The white clovers Trifolium repens L of the United States can be classified in three general groups — small, intermediate and large. Ladino clovers belongs to the large group and the name refers to their origins in Italy where most ladino strains originated. White Dutch white clover is a member of the small classification. Except for their differences in size, all of these groups of clovers are difficult to tell apart.
White clover has a shallow root system. It will grow in soils considered too acid for red clover and alfalfa, but it is more productive if the salt pH is 5.5 or higher.
White or ladino clover is especially responsive to cool, moist conditions. It grows best between 50 and 85 degrees Fahrenheit. It also responds to irrigation about as much as any other legume. Because of its shallow root system, it is not adapted to shallow, droughty soils.
Ladino clover is widely used for forage, especially in pasture. It is high in protein digestibility, a heavy nitrogen fixer, easy to establish and moderately winter hardy.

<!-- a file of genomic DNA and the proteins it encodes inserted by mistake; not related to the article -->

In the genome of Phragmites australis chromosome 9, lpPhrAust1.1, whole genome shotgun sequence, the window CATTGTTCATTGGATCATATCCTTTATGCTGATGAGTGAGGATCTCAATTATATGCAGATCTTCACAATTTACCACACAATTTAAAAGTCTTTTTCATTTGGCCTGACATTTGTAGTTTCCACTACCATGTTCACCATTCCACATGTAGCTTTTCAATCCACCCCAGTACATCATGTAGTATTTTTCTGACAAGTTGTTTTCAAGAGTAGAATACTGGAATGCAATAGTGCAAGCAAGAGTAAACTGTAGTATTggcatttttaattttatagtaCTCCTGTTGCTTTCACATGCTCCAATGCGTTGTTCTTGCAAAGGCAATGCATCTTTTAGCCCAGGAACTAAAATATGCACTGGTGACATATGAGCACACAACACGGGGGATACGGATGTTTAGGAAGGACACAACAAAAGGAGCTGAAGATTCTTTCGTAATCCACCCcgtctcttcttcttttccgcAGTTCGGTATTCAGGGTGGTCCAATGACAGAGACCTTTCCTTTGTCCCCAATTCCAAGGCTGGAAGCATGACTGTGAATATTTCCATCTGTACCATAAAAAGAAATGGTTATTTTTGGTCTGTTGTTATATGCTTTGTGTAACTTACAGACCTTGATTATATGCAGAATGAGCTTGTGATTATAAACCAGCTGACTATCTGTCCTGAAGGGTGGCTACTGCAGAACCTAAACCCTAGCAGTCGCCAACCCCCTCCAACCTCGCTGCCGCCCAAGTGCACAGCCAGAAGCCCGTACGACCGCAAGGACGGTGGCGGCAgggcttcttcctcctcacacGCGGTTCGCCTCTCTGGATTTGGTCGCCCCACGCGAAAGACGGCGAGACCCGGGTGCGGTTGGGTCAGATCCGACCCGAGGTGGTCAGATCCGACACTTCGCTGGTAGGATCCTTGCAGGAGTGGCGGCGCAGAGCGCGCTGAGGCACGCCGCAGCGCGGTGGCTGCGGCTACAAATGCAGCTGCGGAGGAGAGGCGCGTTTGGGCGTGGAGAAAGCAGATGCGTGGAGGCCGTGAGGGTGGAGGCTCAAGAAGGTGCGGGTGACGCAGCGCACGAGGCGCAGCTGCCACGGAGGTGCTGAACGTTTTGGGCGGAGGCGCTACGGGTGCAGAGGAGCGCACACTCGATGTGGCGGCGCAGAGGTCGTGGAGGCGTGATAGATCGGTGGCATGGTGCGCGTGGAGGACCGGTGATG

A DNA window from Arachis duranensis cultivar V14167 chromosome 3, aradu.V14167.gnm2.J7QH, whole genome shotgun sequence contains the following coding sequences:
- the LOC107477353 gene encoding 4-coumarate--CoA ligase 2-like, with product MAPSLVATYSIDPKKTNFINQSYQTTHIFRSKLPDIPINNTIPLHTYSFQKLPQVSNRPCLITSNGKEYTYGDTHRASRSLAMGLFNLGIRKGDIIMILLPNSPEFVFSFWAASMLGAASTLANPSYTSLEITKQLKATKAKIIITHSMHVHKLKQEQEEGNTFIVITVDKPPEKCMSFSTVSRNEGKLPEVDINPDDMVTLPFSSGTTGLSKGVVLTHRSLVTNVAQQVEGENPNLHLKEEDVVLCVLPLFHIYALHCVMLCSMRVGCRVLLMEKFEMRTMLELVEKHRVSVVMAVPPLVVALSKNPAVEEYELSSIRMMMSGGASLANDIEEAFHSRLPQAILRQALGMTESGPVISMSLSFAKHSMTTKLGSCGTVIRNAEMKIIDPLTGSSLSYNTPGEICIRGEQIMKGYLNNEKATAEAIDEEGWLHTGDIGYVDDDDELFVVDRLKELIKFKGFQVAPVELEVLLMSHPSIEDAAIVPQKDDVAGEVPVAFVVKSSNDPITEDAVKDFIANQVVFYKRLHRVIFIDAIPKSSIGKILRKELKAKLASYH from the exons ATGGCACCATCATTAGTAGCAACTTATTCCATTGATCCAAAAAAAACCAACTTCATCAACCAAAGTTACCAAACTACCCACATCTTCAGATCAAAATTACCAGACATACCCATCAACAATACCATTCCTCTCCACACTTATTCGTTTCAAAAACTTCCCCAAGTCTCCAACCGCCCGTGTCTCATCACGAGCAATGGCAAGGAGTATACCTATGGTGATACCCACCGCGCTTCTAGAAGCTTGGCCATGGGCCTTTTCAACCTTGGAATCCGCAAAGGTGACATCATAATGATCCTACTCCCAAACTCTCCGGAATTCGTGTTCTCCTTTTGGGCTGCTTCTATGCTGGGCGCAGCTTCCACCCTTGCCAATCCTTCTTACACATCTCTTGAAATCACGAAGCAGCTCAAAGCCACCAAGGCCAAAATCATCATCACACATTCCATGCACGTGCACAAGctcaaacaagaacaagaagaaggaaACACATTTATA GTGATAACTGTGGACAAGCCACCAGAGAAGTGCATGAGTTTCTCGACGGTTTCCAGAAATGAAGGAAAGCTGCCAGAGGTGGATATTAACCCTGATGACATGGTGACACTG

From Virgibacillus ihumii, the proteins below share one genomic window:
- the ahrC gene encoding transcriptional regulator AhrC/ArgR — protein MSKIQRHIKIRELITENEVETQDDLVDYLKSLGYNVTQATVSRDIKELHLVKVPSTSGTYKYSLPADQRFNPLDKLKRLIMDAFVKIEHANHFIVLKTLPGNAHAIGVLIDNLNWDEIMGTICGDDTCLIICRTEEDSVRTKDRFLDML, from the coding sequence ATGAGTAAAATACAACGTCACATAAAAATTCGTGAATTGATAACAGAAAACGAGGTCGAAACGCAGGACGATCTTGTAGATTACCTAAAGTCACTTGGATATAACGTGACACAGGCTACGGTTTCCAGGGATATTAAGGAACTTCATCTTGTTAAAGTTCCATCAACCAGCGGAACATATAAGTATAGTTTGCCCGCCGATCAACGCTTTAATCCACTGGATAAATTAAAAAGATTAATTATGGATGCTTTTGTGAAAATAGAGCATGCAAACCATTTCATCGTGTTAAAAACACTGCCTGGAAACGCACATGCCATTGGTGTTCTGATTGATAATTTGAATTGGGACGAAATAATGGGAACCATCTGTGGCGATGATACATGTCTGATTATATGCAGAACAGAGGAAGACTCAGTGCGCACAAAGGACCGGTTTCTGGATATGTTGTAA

But the two greatest deterrents to greater use of ladino clover are the possibility of its causing bloat and its inability to survive prolonged periods of dry weather. The bloat problem is extremely difficult to characterize. Some farmers have reported using ladino for many years with little or no bloat problem. Others have reported heavy livestock losses. One of the keys to grazing ladino with reasonable safety is to maintain a uniform grass-clover stand, with the clover not contributing more than 40 percent of the stand. Uneven stands of grass and ladino seem to be particularly dangerous. As a general rule, do not turn hungry cattle onto white clover pastures, especially those pastures wet with dew.
Grazing management as well as weather factors will influence the amount of ladino in a pasture. Increased intensity of grazing usually increases the proportion of ladino to grass, while less frequent or longer intervals between defoliation tend to increase the proportion of grass in the mixture.
When ladino is seeded in a mixture with other legumes, about 1/4 pound of ladino seed per acre is adequate. When it is the only legume seeded with a grass, about 1/2 to 1 pound is adequate. When used to overseed grass previously established, 1 to 2 pounds is the most used rate. All seeding rates are for pure line seed (PLS).
White clover has more than 800,000 seeds per pound.